District Unity for Course Progression is Key to Equity


Jaein Kim

At schools like University High, students are allowed to take AP classes a year earlier than at Portola or Northwood high schools, giving them a figurative head start in following their passions at a collegiate level.

Akshay Raj and Manan Mendiratta

There is a disparity in course offerings between the Irvine Unified School District high schools. All IUSD schools should offer the same Advanced Placement (AP) courses to the same grades to ensure equity for all students in the district. 

For example, students at Woodbridge High are permitted to take AP Language as sophomores and AP Human Geography as freshmen, whereas Portola High students are only eligible to take these courses as seniors and sophomores, respectively.

“Our philosophy organizationally has been to allow a lot of local control. That means letting schools make decisions based on what their students ask for and what their students need,” district assistant superintendent Cassie Parham said. “Every school’s instructional program is also structured a little differently. So they make decisions on whether or not to add an AP course based on if it makes sense, and if it’s a natural progression.”

While many schools offer courses that are similar in nature to AP courses, certain students looking to explore their passions at a nationally-recognized level are unable to do so to the same extent as others in the district with the current system.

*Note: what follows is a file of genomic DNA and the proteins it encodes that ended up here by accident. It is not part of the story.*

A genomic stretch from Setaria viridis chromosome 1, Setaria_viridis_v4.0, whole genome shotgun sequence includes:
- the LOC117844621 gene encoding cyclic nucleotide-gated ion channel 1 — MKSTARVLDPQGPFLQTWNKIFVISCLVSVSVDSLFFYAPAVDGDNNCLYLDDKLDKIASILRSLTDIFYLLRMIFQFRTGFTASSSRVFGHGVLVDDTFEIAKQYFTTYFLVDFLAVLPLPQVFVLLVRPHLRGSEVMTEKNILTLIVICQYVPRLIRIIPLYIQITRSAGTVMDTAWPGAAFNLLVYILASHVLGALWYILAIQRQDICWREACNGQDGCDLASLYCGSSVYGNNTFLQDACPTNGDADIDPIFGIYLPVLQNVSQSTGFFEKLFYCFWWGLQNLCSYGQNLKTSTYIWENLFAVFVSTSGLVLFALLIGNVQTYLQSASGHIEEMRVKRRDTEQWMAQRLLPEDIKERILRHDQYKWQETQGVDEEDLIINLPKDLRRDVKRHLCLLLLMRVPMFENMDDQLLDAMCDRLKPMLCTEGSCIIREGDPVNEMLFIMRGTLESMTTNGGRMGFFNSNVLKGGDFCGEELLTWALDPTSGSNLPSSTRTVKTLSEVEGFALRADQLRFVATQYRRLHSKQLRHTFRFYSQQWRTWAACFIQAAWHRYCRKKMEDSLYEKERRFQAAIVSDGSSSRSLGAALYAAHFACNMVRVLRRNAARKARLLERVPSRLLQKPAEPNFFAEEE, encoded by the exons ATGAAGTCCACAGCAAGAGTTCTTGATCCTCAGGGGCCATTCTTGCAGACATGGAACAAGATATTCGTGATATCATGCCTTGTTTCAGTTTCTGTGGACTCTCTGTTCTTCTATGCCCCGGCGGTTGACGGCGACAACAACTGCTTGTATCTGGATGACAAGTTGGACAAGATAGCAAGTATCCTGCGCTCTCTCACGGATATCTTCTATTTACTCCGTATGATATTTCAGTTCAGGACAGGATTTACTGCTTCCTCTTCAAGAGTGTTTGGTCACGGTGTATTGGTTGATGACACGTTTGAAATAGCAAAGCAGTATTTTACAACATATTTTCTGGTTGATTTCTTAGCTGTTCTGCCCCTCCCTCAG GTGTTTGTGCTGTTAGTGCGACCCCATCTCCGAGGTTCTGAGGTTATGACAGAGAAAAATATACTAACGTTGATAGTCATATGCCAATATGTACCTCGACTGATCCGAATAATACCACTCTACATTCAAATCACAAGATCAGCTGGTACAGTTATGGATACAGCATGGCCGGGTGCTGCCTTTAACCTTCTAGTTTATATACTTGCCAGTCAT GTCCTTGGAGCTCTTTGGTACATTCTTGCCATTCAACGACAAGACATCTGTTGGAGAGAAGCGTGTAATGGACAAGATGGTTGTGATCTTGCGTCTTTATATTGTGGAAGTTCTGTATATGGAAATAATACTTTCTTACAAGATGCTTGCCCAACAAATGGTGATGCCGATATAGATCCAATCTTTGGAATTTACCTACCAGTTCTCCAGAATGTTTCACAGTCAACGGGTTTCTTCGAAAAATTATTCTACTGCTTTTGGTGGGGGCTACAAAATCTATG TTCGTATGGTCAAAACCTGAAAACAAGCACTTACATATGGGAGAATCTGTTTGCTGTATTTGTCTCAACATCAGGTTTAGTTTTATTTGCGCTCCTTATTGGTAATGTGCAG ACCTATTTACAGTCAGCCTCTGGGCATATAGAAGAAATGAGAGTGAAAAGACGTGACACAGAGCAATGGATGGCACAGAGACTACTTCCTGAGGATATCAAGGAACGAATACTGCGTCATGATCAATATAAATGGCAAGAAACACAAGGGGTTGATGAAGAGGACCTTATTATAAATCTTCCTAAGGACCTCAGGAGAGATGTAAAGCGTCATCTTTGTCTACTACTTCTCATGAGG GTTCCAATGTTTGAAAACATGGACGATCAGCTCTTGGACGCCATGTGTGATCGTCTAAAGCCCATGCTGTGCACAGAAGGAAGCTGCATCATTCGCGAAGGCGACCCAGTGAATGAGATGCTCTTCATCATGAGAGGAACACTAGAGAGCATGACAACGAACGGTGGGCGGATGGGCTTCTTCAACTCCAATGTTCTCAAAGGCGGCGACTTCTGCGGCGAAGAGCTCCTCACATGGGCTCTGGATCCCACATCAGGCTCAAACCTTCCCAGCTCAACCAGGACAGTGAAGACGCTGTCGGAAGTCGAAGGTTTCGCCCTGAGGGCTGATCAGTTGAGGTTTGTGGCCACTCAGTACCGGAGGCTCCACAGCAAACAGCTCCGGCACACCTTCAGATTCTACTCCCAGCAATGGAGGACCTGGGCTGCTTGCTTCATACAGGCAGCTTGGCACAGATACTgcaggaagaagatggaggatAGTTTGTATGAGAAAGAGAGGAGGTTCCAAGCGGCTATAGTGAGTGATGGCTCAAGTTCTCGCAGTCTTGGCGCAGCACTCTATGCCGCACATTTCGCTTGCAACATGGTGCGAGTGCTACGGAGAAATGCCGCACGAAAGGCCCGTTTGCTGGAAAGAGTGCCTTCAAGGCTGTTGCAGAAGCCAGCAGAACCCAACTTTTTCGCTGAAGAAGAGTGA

“I do not think it’s fair for other schools to get opportunities for APs earlier on since it does not even out the playing field in Irvine,” junior Sherine Ismail said. “Without this opportunity, I am obliged to take many APs within two years where other schools had four years, creating a lot of pressure and stress to do well.”

The College Board additionally offers AP Scholar awards at different levels to students who take a certain number of AP courses, which aid in scholarships and college admissions, according to the College Board. While a Woodbridge High student may be able to meet the five or eight AP test requirement prior to the application process, it is far more difficult for a Portola or Northwood high student to do the same. 

Despite the different resources available at each school, the consistent standards across the nation for AP courses make it only a logical decision for the district to set pathways that all high schools need to follow. Since most IUSD schools already follow the same progression pathways for AP subjects, the only adjustment that needs to be made is the grade levels at which these courses are offered.

To maintain a fair and equitable environment, the district must begin by ensuring that all students are on a level playing field when it comes to courses that hold the most value in college admissions.